CoAS Accomplishments in Brief
May 23, 2019
We are pleased to recognize the recent grants, publications, presentations, awards and honors of the members of the College of Arts and Sciences.
Awards and Honors
Esther Han, BS biological sciences ’21, received a Gilman Scholarship to study abroad at Hanyang University in Seoul, South Korea. Mirando Russo, BS criminology and justice studies ’21, is a Gilman Scholar alternate to Ireland and Jordan.
David Velinsky, PhD, department head of biodiversity, earth and environmental science, and Elizabeth Watson, PhD, assistant professor of wetlands science, co-authored a paper that ranked 53rd in Scientific Reports’ “Top 100 in Earth Science” most-read papers in 2018. The paper is titled “Accuracy and Precision of Tidal Wetland Carbon Stocks in the Contiguous U.S.”
Celeste Mann, instructor of Spanish, received two awards to support her presentation, “Evoking Memories: Public Speaking for Intermediate Spanish and Portuguese Learners,” at the American Association of Teachers of Spanish & Portuguese (AATSP) conference in July in San Diego. The awards are a $500 travel stipend from AATSP and a $1K Teaching and Learning Conference Travel Award from Drexel’s Office of Faculty Affairs.
Two PhD students in biology, Katie Fiocca and Meghan Barrett, were awarded grants from the American Philosophical Society to support their field research.
Michael Vogeley, PhD, professor of physics, was awarded a $45K fellowship from the Institute for Advanced Study to partially support a sabbatical visit to IAS during the 2019-2020 academic year.
In The Media
Rogelio Miñana, PhD, department head of global studies and modern languages, was the featured guest in the second episode of “Literatura Oral: Literature to Listen to,” a series by AL DÍA News. In the episode titled “Don Quixote,” he discussed the classic text by Miguel de Cervantes and how its title character builds a reality for other characters.
Presentations and Events
The Physics Graduate Student Association demonstrated engaging physics concepts to thousands of kids and adults during the Philadelphia Science Festival. Physics major Sarah Coccia exhibited her senior thesis project featuring the science of IceCube, while graduate-student volunteers included Virginia Price, Erin Hansen, Justin Gambrell, Olga Kyzylova, Sean Lewis, Angelica Rivera and Rebecca Philipson.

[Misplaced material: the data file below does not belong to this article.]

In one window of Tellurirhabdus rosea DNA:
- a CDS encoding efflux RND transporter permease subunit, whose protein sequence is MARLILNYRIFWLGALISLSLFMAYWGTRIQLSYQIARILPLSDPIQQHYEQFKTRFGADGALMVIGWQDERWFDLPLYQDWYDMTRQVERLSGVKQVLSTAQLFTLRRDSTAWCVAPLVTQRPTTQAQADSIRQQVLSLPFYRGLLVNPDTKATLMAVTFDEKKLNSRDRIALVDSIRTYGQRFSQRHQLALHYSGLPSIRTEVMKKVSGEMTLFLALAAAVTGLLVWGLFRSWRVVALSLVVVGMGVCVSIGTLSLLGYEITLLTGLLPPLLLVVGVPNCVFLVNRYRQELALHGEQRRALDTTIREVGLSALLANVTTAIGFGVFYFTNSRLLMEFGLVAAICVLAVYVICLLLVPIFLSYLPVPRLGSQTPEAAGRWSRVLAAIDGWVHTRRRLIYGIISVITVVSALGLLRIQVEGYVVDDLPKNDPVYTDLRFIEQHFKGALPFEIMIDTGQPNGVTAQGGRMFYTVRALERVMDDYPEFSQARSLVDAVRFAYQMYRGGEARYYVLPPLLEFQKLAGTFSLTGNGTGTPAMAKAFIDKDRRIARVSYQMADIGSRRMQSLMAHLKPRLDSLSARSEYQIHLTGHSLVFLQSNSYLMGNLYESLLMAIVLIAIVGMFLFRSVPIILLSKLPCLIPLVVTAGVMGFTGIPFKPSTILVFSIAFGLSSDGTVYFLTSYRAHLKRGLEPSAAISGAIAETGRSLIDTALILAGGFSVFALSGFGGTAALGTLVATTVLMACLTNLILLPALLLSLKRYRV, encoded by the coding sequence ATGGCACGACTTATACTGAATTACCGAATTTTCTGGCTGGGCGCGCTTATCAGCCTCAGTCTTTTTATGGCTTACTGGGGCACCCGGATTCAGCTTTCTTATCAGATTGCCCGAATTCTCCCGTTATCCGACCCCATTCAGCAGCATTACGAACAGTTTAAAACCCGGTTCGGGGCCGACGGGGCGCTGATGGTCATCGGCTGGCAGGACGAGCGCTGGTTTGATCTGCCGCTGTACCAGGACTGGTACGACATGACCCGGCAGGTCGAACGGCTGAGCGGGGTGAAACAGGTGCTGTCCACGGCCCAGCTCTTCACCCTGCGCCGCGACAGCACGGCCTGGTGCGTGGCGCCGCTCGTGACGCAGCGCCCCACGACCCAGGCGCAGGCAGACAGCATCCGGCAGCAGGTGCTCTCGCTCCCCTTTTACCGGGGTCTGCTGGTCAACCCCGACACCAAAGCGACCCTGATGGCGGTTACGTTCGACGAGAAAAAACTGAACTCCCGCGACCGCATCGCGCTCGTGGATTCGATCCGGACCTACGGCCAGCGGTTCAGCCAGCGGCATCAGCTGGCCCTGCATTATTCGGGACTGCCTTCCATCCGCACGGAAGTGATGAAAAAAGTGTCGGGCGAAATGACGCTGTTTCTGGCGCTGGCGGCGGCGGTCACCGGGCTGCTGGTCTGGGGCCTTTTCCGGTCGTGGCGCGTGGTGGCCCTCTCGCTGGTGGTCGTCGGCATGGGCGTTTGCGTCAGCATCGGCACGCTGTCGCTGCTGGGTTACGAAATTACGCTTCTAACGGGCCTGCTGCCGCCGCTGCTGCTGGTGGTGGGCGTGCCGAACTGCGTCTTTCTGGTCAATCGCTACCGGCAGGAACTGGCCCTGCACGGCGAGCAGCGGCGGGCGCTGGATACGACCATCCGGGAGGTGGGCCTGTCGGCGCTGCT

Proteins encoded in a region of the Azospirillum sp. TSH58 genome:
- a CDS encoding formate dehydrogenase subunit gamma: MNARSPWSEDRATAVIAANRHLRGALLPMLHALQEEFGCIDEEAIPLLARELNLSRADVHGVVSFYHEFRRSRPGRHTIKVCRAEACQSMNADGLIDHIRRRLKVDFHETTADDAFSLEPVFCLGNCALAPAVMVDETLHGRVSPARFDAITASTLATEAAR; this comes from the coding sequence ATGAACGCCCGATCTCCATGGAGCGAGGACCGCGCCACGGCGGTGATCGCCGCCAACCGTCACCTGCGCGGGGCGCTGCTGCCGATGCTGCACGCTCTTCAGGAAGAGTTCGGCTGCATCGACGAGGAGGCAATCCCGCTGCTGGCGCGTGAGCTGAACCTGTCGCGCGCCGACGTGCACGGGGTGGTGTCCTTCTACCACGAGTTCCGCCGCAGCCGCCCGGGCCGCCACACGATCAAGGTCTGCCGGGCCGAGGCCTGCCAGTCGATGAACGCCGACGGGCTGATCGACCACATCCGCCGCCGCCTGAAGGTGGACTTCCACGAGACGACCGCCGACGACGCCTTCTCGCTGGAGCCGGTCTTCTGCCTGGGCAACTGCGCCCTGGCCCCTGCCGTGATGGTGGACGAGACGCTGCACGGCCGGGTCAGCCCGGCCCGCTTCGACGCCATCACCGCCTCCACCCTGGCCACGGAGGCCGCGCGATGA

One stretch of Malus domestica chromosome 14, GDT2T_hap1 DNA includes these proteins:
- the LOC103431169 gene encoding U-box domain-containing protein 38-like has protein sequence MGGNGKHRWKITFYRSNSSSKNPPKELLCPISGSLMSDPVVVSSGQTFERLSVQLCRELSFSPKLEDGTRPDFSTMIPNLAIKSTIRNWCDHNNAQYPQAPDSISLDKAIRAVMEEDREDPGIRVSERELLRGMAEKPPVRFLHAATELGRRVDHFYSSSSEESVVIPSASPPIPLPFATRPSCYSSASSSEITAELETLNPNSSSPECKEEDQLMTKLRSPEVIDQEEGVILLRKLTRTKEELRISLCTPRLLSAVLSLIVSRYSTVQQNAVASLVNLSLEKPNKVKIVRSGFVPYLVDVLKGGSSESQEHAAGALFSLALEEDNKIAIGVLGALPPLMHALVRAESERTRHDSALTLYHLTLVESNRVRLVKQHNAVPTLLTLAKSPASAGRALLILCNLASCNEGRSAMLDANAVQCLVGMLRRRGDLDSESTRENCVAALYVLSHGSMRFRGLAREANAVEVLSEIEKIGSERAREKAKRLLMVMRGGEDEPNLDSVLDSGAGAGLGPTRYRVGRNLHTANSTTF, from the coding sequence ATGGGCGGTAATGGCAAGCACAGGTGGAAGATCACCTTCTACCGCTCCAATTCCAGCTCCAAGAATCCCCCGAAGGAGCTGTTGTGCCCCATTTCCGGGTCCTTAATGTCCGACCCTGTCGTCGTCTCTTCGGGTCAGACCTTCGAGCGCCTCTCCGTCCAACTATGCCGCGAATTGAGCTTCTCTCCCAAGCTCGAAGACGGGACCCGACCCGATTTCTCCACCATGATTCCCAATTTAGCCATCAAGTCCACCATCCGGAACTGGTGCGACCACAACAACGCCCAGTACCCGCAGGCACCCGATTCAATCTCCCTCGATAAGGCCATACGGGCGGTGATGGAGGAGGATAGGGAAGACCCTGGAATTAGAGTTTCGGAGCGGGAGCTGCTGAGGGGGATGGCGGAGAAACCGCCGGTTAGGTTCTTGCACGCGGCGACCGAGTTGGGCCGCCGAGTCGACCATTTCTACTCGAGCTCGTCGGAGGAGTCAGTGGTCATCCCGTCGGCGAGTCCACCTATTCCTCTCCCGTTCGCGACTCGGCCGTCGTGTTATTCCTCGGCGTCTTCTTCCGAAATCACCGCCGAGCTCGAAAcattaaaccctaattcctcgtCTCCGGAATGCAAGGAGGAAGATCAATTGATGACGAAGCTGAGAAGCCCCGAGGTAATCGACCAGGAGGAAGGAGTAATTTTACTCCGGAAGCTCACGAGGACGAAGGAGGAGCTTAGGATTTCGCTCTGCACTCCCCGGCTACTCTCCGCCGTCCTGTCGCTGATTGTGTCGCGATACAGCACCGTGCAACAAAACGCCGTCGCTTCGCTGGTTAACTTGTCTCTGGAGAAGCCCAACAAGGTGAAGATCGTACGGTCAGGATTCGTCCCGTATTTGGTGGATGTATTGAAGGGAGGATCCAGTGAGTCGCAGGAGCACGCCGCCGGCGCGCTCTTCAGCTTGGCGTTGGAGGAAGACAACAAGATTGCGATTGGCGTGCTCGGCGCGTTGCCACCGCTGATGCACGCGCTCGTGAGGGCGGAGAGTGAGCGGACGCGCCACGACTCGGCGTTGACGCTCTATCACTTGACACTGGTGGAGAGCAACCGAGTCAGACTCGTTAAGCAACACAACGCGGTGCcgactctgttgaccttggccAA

Writers Room celebrated the second annual Canon TRIPOD photo exhibition with a reading and reception at the Free Library of Philadelphia. Writers Room also welcomed Patrice Worthy, MS biochemistry ’12, as its first assistant director.
Susan Bell, PhD, department head of sociology, published the article “Interpreter Assemblages: Caring for Immigrant and Refugee Patients in U.S. Hospitals” in Social Science & Medicine.
Eric Brewe, PhD, associate professor of physics, co-authored “Sexual Harassment Reported by Undergraduate Female Physicists,” published in Physical Review Physics Education Research, which identified that 75 percent of undergraduate women in physics experience some form of sexual harassment. It received news coverage in Nature and on the homepage of the American Physical Society.
Kelly Conaboy, BA English ’09, received a publication contract for her book “The Particulars of Peter,” a humorous mix of memoir and reporting exploring the author’s relationship with her dog.
Harriet Levin Millian, associate teaching professor of English, and Kamyar Kamyar, BA mathematics and BS economics ’21, translated four original poems by Iranian poet H.E. Sayeh that appeared in the spring issue of the Michigan Quarterly Review.
Donald Riggs, PhD, teaching professor of English, authored the paper “Frank Herbert’s Dune and the Dune Series,” which was accepted for publication by Oxford Bibliographies in American Literature, Oxford University Press.
Mimi Sheller, PhD, professor of sociology and director of the Center for Mobilities Research and Policy, produced wall text and catalogue essays for three recent art exhibits: “Mobile/Immobile,” curated by the Mobile Lives Forum at the National Archives in Paris; “Transit: Art, Mobility and Migration in the Age of Globalisation,” curated by KOS: Museum of Art in Public Spaces, in Copenhagen; and “The Speed of Thinking: Joelle Dietrich and Owen Mundy,” at the Leonard Pearlstein Gallery.
Diane Sicotte, PhD, associate professor of sociology, published her article “The Toxic Relationship Between Fracked Gas Liquids and Plastics” in Toxic News.
Scott Stein, teaching professor of English, had his novel, “The Great American Deception,” contracted for publication by Tiny Fox Press, to be published in 2020.
Lillian Walkover, PhD, postdoctoral fellow in global health, co-authored the chapter, “The Structural Competency Working Group: Lessons from Iterative, Interdisciplinary Development of a Structural Competency Training Module,” published in Structural Competency in Mental Health and Medicine, Springer.